For this assignment, we implemented the Hierarchical Modeling System for our graphics program. This involved defining a new module structure which holds other graphics objects in a linked list, then implementing a module_draw() function which iterates through the list and draws each object onto a given image.
Description of the Task
We implemented the Hierarchical Modeling System for our graphics program. The main idea of the Hierarchical Modeling System is to centralize all the pieces of a graphic into one structure, a module structure. The module object is a set of data that describes how to draw a certain graphic. The advantage of modules is that a graphic can be drawn many times without having to recode similar data, reducing coding time and the chance of making an error.
How The Task Was Solved
The first part of the task was to define the new Module object. The module works by storing graphics objects in a linked list, then iterating through the linked list drawing each object as it goes. A graphics object can be anything that is drawn onto a canvas, such as a point or a polygon, or anything that affects how points or polygons are drawn, such as transformation matrices or new colors.
In order to create a linked list of all these different object types, we had to define a new structure, which we named element. This element holds three fields:
- ObjectType type: this tells what type of object this particular element is. Since elements can represent many types of objects (lines, polygons, etc.), it is important to keep track of this information.
- Object obj: this field holds the data of the object associated with this element. In other words, if this element is a line, the obj field is where it stores all the data associated with the line. The object structure is a union of all the possible objects that an element can be, which means it allocates enough data for the largest possible object.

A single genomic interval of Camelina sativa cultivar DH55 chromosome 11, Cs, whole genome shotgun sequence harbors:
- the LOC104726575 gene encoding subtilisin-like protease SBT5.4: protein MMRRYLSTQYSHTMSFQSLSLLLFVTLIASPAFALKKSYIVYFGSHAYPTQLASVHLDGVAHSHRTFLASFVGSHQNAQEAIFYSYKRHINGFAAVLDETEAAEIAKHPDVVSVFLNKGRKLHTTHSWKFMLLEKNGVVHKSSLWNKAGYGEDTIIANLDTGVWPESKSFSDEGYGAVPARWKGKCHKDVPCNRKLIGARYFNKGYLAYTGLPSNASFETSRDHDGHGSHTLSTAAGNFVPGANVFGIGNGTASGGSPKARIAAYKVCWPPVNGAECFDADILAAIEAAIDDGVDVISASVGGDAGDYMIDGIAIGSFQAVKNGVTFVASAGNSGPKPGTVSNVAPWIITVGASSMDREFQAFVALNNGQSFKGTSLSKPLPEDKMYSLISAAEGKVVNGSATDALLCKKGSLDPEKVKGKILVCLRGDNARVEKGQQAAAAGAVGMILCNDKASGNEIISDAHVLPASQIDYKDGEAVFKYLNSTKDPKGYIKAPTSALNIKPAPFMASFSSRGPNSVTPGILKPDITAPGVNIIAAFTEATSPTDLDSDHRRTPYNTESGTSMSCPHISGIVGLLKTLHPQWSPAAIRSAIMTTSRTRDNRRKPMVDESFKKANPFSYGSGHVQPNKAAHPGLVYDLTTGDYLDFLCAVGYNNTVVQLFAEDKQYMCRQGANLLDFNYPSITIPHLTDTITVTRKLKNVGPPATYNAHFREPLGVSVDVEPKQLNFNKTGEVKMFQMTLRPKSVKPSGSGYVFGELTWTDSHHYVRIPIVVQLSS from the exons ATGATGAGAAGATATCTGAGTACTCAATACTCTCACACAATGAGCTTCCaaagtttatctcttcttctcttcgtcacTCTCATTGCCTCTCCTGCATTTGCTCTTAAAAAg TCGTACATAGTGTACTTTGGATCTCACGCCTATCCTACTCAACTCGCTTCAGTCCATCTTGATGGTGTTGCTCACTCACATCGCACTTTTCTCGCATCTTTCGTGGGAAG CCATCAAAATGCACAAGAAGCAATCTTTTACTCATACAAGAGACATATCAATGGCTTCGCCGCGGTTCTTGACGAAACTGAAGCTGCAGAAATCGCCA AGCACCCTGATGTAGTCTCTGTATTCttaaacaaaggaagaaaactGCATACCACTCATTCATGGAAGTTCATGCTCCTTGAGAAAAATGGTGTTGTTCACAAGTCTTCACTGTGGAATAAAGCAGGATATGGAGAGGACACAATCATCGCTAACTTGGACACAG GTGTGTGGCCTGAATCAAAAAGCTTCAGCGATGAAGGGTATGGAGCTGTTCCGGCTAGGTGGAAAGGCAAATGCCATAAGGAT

- Void next: this field points to the next element in the linked list.
The functions for adding elements to a module work on a switch, which uses different algorithms to add elements depending on the elements object type. When adding a new element, the data is copied from the source object, so that any changes made to the element will not affect the original object. That way, if an object is used several times in a module, it is always going to be the same initial object, and will not be affected by previous transformations.
The most important function for the module is the draw function. This function iterates through the linked list of elements and draws each one that can be drawn. Some elements can't be drawn, such as various transformation matrices. If the element is a transformation matrix, it updates the LTM, a field of the module that tells it how to draw each element.
Each element that needs to be drawn is first updated by pre-multiplying it be three matrices: the local transformation matrix, the global transformation matrix, and the view transformation matrix. The view transformation matrix and global transformation matrix are passed into the draw function, and the local transformation matrix is a local variable that changes depending on how the module is transformed. These three matrices multiply together to ensure the correct special coordinates and orientation of the element being drawn.
Summary of What We Learned
It was interesting to learn how to use the "Object" union to store data for many types of structures. It was also cool to be able to easily make multiple instances of a graphics object without having to code up each one individually. We also figured out a way to make circles 'operable' within the modules based on the previous code from Professor Maxwell - simply creating the unitcircle polygon and transforming it to get ellipse or circle worked great.
The most classic computer game EVAH remade for our graphics system. Ecku-ecku-ecku! It's eating dots!
(Greg came up with the idea, Bogo animated and took care of making dots edible)